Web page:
This article was published in Australian Dictionary of Biography, Volume 7, (MUP), 1979
Walter Murray Buntine (1866-1953), schoolmaster, was born on 1 August 1866 at Meadowbank near Rosedale, Victoria, second son of Robert Buntine, grazier, and his wife Jessie, née Murray. He entered Scotch College, Melbourne, in 1884 and the University of Melbourne in 1886 (B.A., 1892; M.A., 1906), supporting himself by private coaching and taking a post in 1889 at Rev. E. J. Barnett's school in East St Kilda. On 11 July 1894 he married according to the Presbyterian form Bertha Florence, daughter of Richard Gibbs, barrister.
Observing the excessive number and precarious existence of private schools in the district, Buntine purchased the goodwill first of St Kilda Grammar School and, in 1896, of Caulfield Grammar School, taking his pupils to Barnett's premises. In 1905 he bought the present site and built new premises, which were opened in 1909. Caulfield Grammar School became a public company in 1931 and Buntine retired the next year.
His prime task had been the defence of private schools in competition with church schools and the state. Their best safeguard, Buntine believed, was the Incorporated Association of Secondary Teachers of Victoria (from 1922 Incorporated Association of Registered Teachers of Victoria) of which he was president in 1914, 1926 and 1931. Fearful of state control, yet uneasy about unregulated private enterprise, he urged a policy of public supervision, arguing for the Registration of Teachers and Schools Act of 1905, and campaigning for the clause in the Education Act of 1910 creating the Council of Public Education.
Unfamiliar with educational ideas, Buntine depended greatly in his own school on his headmaster F. H. J. Archer and the able W. S. Morcom (1890-1966), and turned his attention to the external conditions affecting schooling. Concerned for the child of average ability, he used his membership of the Council of the University of Melbourne in 1933-37, the Schools Board in 1919-22 and 1926-33, and the Standing Committee of Convocation in 1926-33 to ensure appropriate standards in public examinations. He was a member of the University Extension Board in 1912-21, the faculty of education in 1926-34, and the Council of Public Education in 1935-38, and in 1935 represented the State government and the university at the Fifth International Congress on Family Education in Geneva.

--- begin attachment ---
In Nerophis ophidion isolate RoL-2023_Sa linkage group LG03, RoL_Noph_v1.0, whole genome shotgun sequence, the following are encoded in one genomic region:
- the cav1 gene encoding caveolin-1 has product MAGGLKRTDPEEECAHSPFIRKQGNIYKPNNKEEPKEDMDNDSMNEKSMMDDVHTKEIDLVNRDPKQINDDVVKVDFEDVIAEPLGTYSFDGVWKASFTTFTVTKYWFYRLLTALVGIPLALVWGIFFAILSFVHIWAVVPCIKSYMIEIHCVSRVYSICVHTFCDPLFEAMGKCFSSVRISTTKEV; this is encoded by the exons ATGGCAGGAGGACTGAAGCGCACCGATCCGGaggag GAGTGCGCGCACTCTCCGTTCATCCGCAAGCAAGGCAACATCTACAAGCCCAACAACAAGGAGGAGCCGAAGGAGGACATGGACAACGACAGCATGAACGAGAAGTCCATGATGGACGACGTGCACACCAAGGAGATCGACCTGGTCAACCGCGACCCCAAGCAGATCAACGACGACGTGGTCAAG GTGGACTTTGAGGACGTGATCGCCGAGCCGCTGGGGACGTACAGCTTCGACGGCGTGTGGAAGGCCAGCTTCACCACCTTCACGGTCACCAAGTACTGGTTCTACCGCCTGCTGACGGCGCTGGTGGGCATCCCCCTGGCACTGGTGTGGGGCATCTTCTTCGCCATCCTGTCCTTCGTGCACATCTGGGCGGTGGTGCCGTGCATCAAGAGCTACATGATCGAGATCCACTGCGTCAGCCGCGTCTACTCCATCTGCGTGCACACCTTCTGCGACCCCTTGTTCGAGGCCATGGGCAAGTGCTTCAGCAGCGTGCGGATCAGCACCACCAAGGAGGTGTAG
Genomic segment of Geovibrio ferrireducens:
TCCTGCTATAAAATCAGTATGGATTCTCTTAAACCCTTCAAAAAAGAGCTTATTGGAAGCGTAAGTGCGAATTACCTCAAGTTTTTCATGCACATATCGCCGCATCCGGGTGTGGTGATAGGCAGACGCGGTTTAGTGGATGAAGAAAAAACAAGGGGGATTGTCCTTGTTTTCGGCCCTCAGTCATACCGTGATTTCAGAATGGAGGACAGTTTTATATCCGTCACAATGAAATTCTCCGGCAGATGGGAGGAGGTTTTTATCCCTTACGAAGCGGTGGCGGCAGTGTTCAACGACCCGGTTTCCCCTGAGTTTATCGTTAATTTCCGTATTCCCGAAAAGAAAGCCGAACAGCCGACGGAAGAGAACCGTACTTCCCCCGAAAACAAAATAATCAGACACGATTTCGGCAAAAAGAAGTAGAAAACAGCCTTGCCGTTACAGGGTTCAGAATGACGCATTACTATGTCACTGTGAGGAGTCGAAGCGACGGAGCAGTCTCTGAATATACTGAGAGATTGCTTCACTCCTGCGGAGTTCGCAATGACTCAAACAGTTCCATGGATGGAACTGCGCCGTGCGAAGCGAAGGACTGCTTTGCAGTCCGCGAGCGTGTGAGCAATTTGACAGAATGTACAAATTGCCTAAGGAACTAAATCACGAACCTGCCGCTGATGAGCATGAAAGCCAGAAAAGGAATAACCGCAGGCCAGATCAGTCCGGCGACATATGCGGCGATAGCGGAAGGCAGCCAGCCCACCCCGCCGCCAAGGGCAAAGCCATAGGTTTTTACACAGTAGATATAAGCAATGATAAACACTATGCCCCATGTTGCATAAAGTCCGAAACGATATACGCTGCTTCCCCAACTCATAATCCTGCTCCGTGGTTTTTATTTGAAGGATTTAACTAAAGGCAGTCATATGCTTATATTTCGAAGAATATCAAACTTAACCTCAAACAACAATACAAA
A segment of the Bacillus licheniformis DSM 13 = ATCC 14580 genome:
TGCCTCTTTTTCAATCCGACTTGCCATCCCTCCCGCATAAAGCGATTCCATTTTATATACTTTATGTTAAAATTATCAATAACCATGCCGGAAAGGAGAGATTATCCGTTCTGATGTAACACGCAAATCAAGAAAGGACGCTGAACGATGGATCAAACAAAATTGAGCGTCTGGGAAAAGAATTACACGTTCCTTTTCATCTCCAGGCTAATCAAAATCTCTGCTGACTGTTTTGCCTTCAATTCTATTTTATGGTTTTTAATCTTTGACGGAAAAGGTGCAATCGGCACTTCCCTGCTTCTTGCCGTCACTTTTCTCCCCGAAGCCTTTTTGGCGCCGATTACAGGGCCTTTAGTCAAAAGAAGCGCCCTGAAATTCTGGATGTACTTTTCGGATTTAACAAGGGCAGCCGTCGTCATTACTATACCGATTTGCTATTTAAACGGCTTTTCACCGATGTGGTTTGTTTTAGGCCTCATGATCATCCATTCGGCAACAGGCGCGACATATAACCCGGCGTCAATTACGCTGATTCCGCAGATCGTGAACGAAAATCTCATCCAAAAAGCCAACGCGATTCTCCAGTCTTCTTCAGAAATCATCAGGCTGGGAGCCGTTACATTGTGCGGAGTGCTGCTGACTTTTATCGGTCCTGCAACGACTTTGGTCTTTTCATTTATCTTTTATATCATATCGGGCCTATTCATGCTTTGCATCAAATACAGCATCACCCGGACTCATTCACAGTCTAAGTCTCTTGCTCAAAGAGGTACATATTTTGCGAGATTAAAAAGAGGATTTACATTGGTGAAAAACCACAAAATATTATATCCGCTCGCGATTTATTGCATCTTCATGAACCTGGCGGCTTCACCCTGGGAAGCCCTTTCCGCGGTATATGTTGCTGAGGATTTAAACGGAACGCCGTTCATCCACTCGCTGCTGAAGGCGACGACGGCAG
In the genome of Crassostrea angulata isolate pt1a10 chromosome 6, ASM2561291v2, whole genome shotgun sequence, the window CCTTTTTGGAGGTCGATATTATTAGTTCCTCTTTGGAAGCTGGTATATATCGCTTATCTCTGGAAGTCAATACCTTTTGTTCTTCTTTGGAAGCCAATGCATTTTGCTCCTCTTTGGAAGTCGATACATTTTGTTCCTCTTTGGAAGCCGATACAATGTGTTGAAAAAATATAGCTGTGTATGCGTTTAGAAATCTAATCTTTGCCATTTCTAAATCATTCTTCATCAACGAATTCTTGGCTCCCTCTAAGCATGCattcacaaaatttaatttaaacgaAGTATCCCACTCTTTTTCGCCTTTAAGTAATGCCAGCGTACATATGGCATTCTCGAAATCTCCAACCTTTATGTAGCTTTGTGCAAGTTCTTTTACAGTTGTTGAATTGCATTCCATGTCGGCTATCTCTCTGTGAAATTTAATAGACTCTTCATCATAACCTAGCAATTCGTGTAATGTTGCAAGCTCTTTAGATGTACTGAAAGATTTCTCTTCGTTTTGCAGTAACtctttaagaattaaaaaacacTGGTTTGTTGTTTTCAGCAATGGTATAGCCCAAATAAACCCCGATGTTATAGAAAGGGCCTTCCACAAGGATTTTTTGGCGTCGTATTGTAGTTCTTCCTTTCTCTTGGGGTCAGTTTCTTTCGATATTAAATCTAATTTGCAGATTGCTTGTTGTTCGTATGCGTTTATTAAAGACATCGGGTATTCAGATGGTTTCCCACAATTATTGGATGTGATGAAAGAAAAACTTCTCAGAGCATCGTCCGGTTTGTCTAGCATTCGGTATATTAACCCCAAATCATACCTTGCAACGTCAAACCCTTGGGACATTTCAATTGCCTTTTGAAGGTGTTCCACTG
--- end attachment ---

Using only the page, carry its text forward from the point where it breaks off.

Buntine had grown up as a Presbyterian. Whether he was confirmed in the Anglican Church is uncertain, but he was a member of the councils of Melbourne Church of England Girls' Grammar School in 1914-27 and of St Hilda's Deaconess and Missionary Training Home. He was a lay reader of the Melbourne Diocese in 1920-49, and first president of the Victorian branch of the Church Missionary Society, to which he donated £1000 for a scholarship in memory of his eldest son Lieutenant W. H. C. Buntine, M.C. With a group of Evangelicals Buntine helped to found Ridley College in 1909; he was first secretary of its council in 1909-22 and a member until 1953. In 1924-50 he was one of the two London representatives on the Commonwealth Council of the British and Foreign Bible Society in Australia and in 1938 he was elected a life governor. His publications include Caulfield Grammar School Jubilee 1881-1931 (Melbourne, 1931).
Survived by his wife, three sons and a daughter, he died on 26 January 1953 and was buried in Box Hill cemetery after an Anglican service. The Buntine oration, endowed by his family, is delivered biennially at the conference of the Australian College of Education. A portrait by Rollo Thompson is at Caulfield Grammar School. His son Lieutenant-Colonel Martyn Arnold Buntine (1898-1975) became headmaster of Camberwell Grammar School, Hale School, Perth, and Geelong College.
E. L. French, 'Buntine, Walter Murray (1866–1953)', Australian Dictionary of Biography, National Centre of Biography, Australian National University, http://adb.anu.edu.au/biography/buntine-walter-murray-5423/text9197, published first in hardcopy 1979, accessed online 31 March 2017.
This article was first published in hardcopy in Australian Dictionary of Biography, Volume 7, (MUP), 1979